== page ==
18/01/2011

By Claire West

Some small business owners are so frustrated with the complexity of the UK tax system that they would pay more just to see it simplified, new research has found.

Well over half (57%) of business owners surveyed by the Forum of Private Business said they would be willing to pay more tax in exchange for a simplified system — providing the system led to greater rewards.

Meanwhile, 50% said they would be prepared to pay more under a simplified system if that system cut down on tax avoidance among their competitors. Tax avoidance is typically carried out by bigger businesses with the resources to exploit geographic loopholes.

And 45% of business owners on the Forum’s Tax and Budget member panel said they would tolerate a higher tax bill under a simplified system if it was accompanied by a general reduction in legislative red tape.

The findings come after the Coalition Government announced the creation of the Office for Tax Simplification last summer. The Office is a Treasury department which is currently working on tax simplification proposals ahead of the March budget.

Forum chief executive Phil Orford said: “The cost of complying with Britain’s hugely complex tax system is such that, if simplification and profitability result, most businesses believe a little more tax would be a price worth paying.

“Clearly, if the Government is serious about stimulating small business growth, streamlining tax administration must be a priority.

“In addition, small businesses are deeply concerned that the tax system favours large companies and is deeply unfair. Plans to clamp down on tax avoidance, for example, seem to fall short in several areas.

“How can the Government continue to allow major retailers to set up shop in the Channel Islands to deliberately undercut small shops and internet businesses by exploiting a VAT loophole that clearly distorts competition and leads to tax abuse?”

Mr Orford added: “Tax policy directly influences business behaviour.

“We desperately need reforms that incentivise small business growth by freeing up time and money to invest in future planning and expansion, rather than a system that impedes it, as the present one does.”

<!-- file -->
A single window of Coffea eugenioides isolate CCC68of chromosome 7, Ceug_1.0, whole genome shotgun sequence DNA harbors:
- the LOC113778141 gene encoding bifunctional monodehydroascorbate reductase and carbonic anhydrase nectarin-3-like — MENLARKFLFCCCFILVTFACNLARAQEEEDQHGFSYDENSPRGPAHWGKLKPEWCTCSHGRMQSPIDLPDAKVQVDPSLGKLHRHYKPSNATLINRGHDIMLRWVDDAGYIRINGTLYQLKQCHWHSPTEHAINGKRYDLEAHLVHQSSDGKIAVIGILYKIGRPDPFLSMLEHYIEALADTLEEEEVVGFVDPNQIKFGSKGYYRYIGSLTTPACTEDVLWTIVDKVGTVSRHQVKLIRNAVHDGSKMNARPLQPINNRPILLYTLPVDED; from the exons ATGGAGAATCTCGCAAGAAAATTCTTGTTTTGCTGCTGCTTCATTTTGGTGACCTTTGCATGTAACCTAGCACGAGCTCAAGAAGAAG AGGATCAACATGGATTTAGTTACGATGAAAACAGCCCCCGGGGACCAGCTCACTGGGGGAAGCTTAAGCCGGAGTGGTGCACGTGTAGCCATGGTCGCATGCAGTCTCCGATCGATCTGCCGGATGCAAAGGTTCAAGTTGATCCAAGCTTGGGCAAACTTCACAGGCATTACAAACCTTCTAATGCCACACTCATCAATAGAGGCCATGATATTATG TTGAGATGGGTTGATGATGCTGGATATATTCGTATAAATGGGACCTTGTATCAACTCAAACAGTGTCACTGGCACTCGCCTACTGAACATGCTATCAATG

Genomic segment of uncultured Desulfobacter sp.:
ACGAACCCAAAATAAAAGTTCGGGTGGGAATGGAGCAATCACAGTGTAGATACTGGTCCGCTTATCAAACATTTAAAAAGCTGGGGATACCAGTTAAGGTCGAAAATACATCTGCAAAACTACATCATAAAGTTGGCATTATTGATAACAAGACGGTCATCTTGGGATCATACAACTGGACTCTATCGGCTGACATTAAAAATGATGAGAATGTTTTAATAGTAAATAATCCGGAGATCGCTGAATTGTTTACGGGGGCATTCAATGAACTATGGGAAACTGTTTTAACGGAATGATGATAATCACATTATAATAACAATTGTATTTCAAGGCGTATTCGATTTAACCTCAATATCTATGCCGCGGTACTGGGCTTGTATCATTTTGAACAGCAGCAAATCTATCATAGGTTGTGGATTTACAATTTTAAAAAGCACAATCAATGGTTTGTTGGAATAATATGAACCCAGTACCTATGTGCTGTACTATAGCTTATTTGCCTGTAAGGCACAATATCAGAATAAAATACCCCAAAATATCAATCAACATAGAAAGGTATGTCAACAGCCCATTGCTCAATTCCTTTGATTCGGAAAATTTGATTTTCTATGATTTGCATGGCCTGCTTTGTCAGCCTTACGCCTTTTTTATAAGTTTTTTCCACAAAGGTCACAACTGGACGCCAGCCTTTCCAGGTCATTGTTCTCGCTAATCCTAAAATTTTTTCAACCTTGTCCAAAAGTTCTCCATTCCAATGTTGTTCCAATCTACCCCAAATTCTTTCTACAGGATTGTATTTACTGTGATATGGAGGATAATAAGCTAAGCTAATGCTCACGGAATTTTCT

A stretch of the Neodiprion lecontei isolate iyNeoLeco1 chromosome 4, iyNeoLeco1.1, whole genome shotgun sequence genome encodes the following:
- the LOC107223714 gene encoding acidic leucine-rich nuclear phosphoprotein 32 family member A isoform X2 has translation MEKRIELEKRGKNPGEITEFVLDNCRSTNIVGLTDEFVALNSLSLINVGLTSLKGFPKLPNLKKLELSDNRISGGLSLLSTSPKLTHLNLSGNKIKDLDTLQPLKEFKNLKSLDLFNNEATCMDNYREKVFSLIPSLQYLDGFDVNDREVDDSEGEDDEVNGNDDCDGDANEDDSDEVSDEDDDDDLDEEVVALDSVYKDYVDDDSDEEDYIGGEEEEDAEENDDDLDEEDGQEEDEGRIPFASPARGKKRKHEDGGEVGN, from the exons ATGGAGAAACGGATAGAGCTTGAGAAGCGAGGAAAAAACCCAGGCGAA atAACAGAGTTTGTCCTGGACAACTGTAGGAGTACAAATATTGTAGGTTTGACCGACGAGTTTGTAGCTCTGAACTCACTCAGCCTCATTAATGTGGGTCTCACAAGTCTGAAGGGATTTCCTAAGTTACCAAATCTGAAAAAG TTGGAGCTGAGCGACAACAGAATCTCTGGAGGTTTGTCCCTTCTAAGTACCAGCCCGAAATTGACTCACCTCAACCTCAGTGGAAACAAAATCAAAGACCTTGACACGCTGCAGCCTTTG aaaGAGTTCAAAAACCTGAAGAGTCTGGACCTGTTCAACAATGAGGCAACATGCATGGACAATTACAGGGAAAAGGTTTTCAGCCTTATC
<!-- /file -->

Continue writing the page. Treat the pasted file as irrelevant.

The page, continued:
Other key findings of the Tax and Budget panel included:

Small business owners have strongly differing views concerning the purpose of the tax system. At 59%, many respondents felt that the priority of tax is simply to raise revenue to pay off the UK’s national debt, however a significant 33% said the tax system should prioritise the regulation of economic behaviour.

Business owners also have very mixed views of the recent VAT increase. 48% of respondents felt that the VAT rise would create minimal problems for their business but 21% said it would have a significant impact. Additionally, 9% believed it would give some competitors an unfair advantage and 6% considered the administrative burden associated with price adjustment in light of the increase to be a barrier.

• 78% of businesses felt that the tax system deters smaller firms from employing due to the complexity of payroll taxes and the repeated increases in National Insurance. A further 45% said the tax system hinders financial planning and 41% said it impedes prompt payment.

• 57% said the tax system should be incentivized to allow businesses to employ more people. Panel members also said they want to see a reduction in unemployment and felt that the Government should reward individuals who are prepared to work by increasing the number of workers taken out of the tax system, as well as taking measures which would encourage businesses to employ. Respondents also said they would like to see taxation rates for employees and the self-employed more closely aligned in any reform of the IR35.

In response to the panel findings, the Forum plans to investigate the possibility of a radical overhaul to the tax system.

This could include the abolition of business tax reliefs and allowances if corporation tax were to be cut to internationally-competitive rates and employment taxes (particularly employers’ National Insurance Contributions) were significantly reduced or abolished.

The Forum will also continue lobbying against tax avoidance schemes exploited by bigger businesses, such as the Low Value Consignment Relief loophole for goods mailed from the Channel Islands.


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